Monday, 15 December 2014

Jake and Dinos Chapman at the Jerwood Gallery, Hastings

I always liked Hastings. It was slightly down at heel, edgy and a little bit eccentric and bohemian. It also had people under the age of 65 and a live music venue in a church crypt. This all made it so much more interesting, less conservative and decidedly cooler than Eastbourne which was where I spent most of my time when growing up. Adding to the allure was the fact that my friend rented a massive top floor flat on the St. Leonard's seafront in the days when they were as cheap and plentiful as a seaside chip.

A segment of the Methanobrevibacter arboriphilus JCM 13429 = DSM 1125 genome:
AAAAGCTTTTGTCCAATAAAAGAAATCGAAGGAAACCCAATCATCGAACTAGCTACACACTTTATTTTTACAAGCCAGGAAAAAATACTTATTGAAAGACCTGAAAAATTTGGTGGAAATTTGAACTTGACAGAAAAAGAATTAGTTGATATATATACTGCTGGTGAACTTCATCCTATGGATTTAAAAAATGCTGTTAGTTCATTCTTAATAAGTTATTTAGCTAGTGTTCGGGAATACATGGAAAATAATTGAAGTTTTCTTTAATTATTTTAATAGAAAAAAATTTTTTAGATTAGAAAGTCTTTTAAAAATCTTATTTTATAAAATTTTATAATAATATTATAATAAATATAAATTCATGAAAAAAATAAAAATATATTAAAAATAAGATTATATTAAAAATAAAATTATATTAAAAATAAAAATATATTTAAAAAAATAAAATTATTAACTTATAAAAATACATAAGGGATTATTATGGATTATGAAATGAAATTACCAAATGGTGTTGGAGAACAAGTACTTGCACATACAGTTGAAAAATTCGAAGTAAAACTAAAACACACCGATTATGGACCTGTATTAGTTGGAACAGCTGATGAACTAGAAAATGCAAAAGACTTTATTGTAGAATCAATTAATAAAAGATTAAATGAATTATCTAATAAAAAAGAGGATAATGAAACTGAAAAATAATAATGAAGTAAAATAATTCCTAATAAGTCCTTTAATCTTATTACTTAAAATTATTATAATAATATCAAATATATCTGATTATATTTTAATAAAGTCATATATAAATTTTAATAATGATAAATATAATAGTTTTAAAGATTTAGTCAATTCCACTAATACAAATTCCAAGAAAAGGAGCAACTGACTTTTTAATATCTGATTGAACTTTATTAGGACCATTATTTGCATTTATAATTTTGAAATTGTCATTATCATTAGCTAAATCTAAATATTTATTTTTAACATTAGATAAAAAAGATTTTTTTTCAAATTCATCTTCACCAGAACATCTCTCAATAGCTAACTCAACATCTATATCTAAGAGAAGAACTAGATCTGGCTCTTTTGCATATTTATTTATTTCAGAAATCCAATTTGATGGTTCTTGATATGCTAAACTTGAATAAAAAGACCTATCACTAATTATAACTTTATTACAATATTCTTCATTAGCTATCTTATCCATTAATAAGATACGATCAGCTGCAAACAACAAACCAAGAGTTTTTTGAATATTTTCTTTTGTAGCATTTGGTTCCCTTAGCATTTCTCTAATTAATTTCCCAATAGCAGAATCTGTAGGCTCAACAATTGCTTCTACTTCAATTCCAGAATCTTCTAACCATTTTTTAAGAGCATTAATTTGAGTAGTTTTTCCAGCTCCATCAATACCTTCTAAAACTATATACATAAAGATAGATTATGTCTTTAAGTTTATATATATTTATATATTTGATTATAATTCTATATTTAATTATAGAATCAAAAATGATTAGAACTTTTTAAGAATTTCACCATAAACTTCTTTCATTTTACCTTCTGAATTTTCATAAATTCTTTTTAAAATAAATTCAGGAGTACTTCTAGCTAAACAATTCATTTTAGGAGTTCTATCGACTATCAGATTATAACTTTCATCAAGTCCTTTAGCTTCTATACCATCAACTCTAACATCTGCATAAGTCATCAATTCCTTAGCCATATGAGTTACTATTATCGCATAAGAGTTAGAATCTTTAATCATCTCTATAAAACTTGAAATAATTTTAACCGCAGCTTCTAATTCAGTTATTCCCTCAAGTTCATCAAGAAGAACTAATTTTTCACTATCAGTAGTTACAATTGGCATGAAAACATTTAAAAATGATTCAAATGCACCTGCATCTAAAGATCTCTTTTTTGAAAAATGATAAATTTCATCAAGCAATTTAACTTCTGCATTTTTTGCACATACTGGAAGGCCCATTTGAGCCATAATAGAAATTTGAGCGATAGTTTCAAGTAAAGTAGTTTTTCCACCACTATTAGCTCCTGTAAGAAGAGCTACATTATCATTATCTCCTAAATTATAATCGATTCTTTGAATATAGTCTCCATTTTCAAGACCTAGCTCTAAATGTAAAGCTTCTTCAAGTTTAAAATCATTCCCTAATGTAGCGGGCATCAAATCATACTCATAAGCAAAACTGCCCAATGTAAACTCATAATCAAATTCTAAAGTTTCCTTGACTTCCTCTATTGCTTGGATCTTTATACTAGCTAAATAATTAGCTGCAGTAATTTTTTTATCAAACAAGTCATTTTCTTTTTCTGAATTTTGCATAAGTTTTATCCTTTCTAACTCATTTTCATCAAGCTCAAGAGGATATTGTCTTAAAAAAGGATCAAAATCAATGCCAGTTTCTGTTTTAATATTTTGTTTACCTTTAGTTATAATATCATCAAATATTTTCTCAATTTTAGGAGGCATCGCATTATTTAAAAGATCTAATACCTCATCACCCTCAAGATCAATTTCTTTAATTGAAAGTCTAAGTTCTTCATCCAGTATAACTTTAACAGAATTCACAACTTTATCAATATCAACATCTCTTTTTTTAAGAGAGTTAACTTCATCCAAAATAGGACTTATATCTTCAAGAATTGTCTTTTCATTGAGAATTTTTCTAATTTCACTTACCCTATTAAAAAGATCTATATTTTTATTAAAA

Hastings, I am told, is not the town it used to be but walking along the seafront I find the same gently decaying shop frontage and the inherent sadness of the out-of-season seaside town. Sitting alongside the old, the peeling and the boarded-up are also several smart, new shops and restaurants. Although this may seem like a jarring and contemporary incongruity, to me it’s just the same as it ever was. There were always stark contrasts and examples of shifting fortunes to be found in Hastings and St. Leonard's. What is strange, however, is walking down to the Stade and seeing the shiny and solid black exterior of the Jerwood Gallery emerging from an impossible space between the road and the sea. It’s an impressive building and the contrast with the architecture and function of the bingo halls and amusement arcades passed a few minutes earlier is particularly dramatic but entirely consistent at the same time.